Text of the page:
It’s widely understood in mortgage circles that the 30-year, fixed-rate mortgage is the most popular kind for residential home loans in the U.S. This is typically where a loan officer will start when figuring out the best loan term and rate type for a prospective homebuyer. In the end, a 15-year fixed rate, adjustable-rate, or other option may work better, but most American home buyers anticipate the type of monthly payment determined by the 30-year fixed.
Because the 30-year fixed mortgage is the most common, it’s also the basis for most news and research findings related to home financing trends.
When a mortgage lender advertises rates being historically low, they’re comparing the current rate with decades of rate history provided by government entities such as the Department of Housing and Urban Development (HUD) and Freddie Mac — one of the two top mortgage purchasers and a government-supported agency.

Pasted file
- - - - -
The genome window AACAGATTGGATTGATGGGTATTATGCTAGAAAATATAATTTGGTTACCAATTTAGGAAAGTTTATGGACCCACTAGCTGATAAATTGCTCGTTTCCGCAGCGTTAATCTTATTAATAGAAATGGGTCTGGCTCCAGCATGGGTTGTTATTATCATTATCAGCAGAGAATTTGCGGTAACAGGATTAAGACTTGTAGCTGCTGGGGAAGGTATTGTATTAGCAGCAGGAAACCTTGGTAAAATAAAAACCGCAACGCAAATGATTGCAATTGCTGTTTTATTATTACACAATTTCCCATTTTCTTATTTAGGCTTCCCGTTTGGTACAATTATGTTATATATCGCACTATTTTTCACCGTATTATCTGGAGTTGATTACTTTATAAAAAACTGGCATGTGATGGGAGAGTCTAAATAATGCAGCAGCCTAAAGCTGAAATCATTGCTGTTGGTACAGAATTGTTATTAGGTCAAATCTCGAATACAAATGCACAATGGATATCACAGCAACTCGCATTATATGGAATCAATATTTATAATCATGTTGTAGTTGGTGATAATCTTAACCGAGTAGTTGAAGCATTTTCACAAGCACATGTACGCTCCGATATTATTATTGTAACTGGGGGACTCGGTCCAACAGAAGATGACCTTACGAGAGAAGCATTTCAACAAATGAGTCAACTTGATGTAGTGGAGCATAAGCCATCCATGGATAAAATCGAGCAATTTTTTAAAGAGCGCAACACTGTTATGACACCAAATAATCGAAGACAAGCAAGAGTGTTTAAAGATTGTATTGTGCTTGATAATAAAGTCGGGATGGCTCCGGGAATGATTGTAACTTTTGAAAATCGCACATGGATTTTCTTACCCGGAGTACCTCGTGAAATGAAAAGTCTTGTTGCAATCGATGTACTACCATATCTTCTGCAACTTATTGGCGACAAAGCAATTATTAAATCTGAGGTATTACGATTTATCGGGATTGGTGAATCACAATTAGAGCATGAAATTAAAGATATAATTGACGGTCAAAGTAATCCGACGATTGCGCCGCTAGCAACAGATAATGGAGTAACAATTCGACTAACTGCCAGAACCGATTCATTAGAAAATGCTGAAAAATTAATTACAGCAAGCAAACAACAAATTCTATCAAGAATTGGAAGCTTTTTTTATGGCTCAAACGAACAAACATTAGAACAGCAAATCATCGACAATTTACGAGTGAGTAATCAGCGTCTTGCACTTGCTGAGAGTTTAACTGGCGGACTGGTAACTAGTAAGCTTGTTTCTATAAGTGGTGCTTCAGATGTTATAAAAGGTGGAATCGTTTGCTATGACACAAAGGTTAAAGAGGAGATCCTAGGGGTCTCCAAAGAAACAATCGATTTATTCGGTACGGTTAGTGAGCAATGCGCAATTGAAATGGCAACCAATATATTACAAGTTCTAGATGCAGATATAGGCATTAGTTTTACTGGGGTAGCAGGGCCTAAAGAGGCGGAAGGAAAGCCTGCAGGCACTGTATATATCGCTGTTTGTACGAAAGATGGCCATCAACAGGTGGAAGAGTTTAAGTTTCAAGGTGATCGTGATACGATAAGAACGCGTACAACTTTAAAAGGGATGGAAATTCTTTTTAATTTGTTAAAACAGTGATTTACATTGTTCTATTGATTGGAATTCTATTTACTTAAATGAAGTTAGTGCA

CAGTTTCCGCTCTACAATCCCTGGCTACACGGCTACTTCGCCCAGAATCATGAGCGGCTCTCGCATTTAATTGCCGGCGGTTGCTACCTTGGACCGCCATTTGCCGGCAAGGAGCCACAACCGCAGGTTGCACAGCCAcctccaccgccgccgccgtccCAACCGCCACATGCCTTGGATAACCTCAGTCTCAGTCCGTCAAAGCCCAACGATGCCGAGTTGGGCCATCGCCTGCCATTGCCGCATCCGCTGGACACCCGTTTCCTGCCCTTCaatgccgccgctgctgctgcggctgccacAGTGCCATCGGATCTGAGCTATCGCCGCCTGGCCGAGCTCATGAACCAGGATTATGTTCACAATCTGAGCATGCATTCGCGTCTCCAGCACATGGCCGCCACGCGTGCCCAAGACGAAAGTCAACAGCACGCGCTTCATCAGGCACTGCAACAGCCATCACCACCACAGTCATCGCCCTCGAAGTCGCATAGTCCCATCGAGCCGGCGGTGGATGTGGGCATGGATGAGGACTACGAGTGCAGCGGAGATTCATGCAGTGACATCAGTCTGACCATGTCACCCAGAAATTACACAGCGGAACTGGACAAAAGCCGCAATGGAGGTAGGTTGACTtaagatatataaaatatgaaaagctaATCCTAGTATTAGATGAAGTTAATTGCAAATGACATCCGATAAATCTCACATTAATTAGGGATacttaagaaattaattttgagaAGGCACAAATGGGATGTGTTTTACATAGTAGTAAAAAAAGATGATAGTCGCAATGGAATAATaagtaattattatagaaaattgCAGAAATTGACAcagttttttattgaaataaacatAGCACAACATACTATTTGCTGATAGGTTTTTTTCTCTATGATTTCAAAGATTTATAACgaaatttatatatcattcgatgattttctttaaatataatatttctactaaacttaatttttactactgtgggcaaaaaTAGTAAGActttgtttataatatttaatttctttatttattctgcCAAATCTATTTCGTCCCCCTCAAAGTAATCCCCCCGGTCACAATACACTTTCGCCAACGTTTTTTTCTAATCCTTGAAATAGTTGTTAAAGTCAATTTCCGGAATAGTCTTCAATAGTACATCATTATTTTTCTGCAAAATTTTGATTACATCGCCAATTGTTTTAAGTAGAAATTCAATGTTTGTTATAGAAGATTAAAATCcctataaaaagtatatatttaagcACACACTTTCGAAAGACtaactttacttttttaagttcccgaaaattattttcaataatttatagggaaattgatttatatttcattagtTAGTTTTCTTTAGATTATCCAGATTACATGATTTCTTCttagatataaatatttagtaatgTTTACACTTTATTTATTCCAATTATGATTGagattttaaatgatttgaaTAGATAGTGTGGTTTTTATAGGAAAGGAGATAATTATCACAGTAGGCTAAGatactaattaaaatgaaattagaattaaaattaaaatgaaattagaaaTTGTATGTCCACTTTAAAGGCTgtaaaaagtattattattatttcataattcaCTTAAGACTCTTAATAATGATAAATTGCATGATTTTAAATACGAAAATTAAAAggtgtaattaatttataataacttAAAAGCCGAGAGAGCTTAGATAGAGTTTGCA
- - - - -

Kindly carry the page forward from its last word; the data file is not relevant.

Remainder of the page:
Freddie Mac provides a look at rates each month of the year since 1972. You’ll see May 2017’s average rate on a 30-year, fixed-rate mortgage at 4.01%. Compare that to 3.60% a year ago, 6.26% ten years ago, 7.94% twenty years ago, 10.60% thirty years ago and 8.83% forty years ago in 1977. Forty years of perspective on mortgage rates.
HUD shows two decades of 30-year, fixed-rate averages for FHA-insured home mortgages with this chart dating back to 1992 when rates were hitting 8.28%.
So the next time you hear a news report that rates are climbing, or receive an email from a loan officer with a subject line about historically low rates, you’ll be able to put that information into context with forty years of rates reports. (excerpt from Movement Blog -LINDSEY WAGNON)